DELTA home Dallwitz, M.J. 1993. DELTA and INTKEY. In: Fortuner, R. (editor). Advances in computer methods for systematic biology: artificial intelligence, databases, computer vision. Johns Hopkins University Press, Baltimore. p. 287–296. Also available at

PDF version (330KB)



M. J. Dallwitz

DELTA (Dallwitz 1980; Dallwitz and Paine 1986; Partridge et al. 1988) is a multipurpose format for generating identification keys. It is not geared, as are many formats, to the requirements of one particular type of program (e.g., Dallwitz 1974; Rohlf et al. 1981; Swofford 1984). It was designed to be easy for people to use. On the other hand, a degree of complexity was necessary to avoid loss of significant information, and the complexity has increased over the years in response to requests from users. I wrote a program called CONFOR to translate the format into natural language and into formats used by various other programs. This makes the data accessible to programs that carry out key generation, phenetic and cladistic analysis, and interactive identification and information retrieval. CONFOR also helps with maintenance of the data, such as keeping the data tidy and changing the order of the characters.

The DELTA Coding System

The DELTA format is based on ordinary text files (sequential files of ASCII characters, with records of up to 120 characters). These files may be created and modified with any text editor or word processor (we will soon be writing a new system based on random-access files, with an integrated editor). The data are in free format; that is, they do not have to be positioned in fixed fields in the records. The examples below are taken from a small subset of one of Leslie Watson’s data sets (Watson and Dallwitz 1981; Watson et al. 1988). We distribute this subset with the programs.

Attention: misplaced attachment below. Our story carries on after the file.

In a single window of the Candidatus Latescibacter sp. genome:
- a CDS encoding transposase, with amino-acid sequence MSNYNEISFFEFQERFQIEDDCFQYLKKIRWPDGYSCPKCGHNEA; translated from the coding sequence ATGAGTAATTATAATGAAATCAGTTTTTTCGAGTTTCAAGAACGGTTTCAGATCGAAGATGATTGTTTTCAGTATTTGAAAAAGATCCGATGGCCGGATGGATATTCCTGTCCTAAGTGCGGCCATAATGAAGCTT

#1. <Synonyms: i.e. ‘genera’ included in the current description>

#2. <Longevity of plants>/

1. annual <or biennial, without remains of old sheaths or culms>/

2. perennial <with remains of old sheaths and/or culms> <Figs 1, 2, 18>/

#3. <Mature> culms <maximum height: data unreliable for large genera>/

cm high/

#4. Culms <whether woody or herbaceous>/

1. woody and persistent/

2. herbaceous <not woody, not persistent>/

#5. Culms <whether branched above>/

1. branching <vegetatively> above <Fig. 2>/

2. unbranched <vegetatively> above <Figs 1, 7>/

#6. <Culm> nodes <whether hairy or glabrous>/

1. hairy <Figs 4, 33>/

2. glabrous <Fig. 4>/

#7. Leaf blades <shape: data very incomplete>/

1. linear/

2. linear-lanceolate/

3. lanceolate/

4. ovate-lanceolate/

Figure 18.1. Part of a DELTA format character list.

Figure 18.1 shows a DELTA character list. Five types of character are available: text characters (e.g., 1); multistate characters, which can be either ordered (e.g., 7) or unordered; and numeric characters, which can take either real (continuously variable) values (e.g., 3) or integer values. Comments enclosed in angle brackets can be placed anywhere; they are omitted from most kinds of output. There are no restrictions on the numbers of characters or states or on the amount of text.